Fifteen years ago in 1998, a small team from Cambridge Consultants exhibited a prototype of the first ever flatbed inkjet printer at Ipex. It immediately became clear that flatbed inkjet printing represented a clear opportunity for the printed packaging market and that, in addition, both the point-of-sale and signage markets could benefit from this innovation, provided that suitable inks could be found for these applications.
To take flatbed inkjet printing into the POS and signage sector, Cambridge Consultants entered into their first discussions with the world-renowned screen ink manufacturer, Sericol (now Fujifilm) to develop inks that would provide excellent printing quality on a variety of materials at high speeds.
Two years later Inca was officially formed by a team with venture capital support who were determined to take the Inca/Sericol partnership forward and create a successful flatbed inkjet printing business. In the same year, Sericol launched its first digital range of inks - the Uvijet range - designed specifically for use in Inca printers. These inks would soon prove to be essential in Inca’s continued success and Fujifilm remains to this day, the sole supplier of Uvijet inks.
From the outset, Sericol was the perfect match for Inca. As well as being a highly acclaimed ink manufacturer, the company also provided a well-established worldwide distribution network and global support service, which gave the two companies the means to reach out to a wide audience with their new products.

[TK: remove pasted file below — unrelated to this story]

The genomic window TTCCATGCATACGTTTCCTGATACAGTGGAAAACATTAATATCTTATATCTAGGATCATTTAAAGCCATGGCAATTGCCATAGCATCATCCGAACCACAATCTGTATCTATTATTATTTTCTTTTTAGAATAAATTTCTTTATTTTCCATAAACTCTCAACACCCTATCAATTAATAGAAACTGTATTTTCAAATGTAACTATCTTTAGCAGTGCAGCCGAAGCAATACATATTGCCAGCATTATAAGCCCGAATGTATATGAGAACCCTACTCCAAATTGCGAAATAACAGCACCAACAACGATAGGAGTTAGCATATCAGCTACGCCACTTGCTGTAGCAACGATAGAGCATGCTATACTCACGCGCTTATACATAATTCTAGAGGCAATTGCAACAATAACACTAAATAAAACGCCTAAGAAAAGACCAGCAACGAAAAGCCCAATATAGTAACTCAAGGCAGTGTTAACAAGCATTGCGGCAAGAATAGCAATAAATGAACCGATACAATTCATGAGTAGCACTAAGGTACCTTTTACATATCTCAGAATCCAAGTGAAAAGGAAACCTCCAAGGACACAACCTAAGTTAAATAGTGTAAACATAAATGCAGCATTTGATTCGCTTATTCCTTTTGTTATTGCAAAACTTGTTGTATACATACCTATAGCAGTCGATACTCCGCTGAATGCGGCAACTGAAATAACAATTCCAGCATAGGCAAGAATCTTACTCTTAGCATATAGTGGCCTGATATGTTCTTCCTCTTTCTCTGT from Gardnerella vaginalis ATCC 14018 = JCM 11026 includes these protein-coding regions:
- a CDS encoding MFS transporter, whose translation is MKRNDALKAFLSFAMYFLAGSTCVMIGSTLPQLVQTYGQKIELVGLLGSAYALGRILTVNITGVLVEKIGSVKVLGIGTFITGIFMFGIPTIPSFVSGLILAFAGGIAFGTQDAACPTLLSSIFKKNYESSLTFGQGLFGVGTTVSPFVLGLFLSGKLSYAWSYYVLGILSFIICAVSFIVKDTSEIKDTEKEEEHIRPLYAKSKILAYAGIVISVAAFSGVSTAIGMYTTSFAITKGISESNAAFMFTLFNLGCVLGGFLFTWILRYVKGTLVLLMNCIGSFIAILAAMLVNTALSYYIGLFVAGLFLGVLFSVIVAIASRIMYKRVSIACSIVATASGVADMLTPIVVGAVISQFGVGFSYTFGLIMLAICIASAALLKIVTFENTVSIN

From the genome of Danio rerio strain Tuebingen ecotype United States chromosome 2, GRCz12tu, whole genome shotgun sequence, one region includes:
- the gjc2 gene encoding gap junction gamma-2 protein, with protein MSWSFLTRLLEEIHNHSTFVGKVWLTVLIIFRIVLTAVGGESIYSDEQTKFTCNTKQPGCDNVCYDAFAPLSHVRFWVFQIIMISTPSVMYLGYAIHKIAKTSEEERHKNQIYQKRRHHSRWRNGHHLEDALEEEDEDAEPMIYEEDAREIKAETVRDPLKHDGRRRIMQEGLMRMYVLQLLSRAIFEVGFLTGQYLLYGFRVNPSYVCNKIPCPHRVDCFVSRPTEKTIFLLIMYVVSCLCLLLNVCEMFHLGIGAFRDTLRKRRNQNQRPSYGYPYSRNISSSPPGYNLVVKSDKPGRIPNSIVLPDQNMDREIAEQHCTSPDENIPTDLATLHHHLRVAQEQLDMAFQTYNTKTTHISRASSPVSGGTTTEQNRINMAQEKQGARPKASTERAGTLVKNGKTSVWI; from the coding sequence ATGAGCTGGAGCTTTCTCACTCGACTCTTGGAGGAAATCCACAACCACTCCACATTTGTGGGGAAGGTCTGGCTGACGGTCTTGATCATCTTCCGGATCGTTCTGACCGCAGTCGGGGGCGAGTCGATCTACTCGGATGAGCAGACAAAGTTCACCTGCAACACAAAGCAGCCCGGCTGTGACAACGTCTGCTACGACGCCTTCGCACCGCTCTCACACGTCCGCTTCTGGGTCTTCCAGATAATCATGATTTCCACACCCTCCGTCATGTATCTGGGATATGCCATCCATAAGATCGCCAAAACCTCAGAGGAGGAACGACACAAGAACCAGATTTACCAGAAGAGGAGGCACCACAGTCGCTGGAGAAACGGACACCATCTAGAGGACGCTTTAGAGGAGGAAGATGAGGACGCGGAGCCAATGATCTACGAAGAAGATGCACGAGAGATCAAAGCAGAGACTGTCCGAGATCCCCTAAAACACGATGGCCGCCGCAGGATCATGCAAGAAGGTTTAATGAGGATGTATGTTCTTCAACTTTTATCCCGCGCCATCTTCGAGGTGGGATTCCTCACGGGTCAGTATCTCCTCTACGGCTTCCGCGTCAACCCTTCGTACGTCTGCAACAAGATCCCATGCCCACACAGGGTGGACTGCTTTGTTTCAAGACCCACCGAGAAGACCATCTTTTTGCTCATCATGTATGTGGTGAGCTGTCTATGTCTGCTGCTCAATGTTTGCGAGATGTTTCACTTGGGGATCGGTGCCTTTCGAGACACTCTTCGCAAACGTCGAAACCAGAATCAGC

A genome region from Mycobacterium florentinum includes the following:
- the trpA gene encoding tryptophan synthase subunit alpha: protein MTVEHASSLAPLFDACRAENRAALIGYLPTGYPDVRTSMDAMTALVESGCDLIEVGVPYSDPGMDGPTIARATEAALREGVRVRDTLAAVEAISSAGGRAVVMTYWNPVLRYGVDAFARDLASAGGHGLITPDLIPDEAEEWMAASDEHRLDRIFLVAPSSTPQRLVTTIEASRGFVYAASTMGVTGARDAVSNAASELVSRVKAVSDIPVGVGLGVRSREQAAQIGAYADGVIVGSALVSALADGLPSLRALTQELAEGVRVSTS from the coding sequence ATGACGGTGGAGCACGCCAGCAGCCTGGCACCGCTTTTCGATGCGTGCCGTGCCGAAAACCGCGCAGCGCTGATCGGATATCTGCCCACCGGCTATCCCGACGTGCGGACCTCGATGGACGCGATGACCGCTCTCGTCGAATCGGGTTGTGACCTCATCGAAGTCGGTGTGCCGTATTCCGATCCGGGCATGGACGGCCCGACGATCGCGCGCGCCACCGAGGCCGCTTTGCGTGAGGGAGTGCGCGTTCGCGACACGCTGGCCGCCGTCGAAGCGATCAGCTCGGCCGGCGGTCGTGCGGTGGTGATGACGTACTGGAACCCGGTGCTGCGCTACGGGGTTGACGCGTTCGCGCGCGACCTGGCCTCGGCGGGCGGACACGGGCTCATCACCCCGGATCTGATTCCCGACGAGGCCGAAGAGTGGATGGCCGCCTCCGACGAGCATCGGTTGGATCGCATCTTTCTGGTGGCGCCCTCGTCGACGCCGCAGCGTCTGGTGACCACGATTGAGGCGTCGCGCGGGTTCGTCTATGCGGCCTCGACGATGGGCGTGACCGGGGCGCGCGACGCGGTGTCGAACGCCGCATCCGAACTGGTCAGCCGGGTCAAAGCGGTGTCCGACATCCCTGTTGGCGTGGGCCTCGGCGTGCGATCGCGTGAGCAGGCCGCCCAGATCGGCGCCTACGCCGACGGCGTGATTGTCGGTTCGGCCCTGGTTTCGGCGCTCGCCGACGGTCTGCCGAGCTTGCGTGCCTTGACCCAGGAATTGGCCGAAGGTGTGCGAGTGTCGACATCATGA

Shortly after Inca’s creation, it celebrated its first official product launch with the Eagle 44, in partnership with Sericol. As the first wide format flatbed inkjet printer on the market, the Eagle 44 proved immediately successful, providing a strong foundation for growth and development.
Between 2001 and 2005, inkjet technology evolved at a fast rate and with this rapid development, new opportunities for flatbed inkjet printing continued to emerge. Inca, together with Sericol, enjoyed several years of regular product launches, with each product proving more sophisticated and more capable in terms of speed and quality than the previous one. This pipeline enabled Inca to increase sales and, with the help of the Sericol global distribution network, expand to new territories around the world. This demonstrated that Inca’s technology, coupled with Sericol’s ink knowledge and well-established sales channels had the ability to be a powerful and highly successful combination.
In 2005, Sericol was acquired by Fujifilm, a global powerhouse with businesses in a number of technology sectors. This acquisition not only gave Fujifilm more opportunities in the fast-growing inkjet market, but also served to make the partnership with Inca an even stronger one. Inca itself was bought by the Dainippon Screen Group in 2005, providing support to develop new products and advance its technological expertise.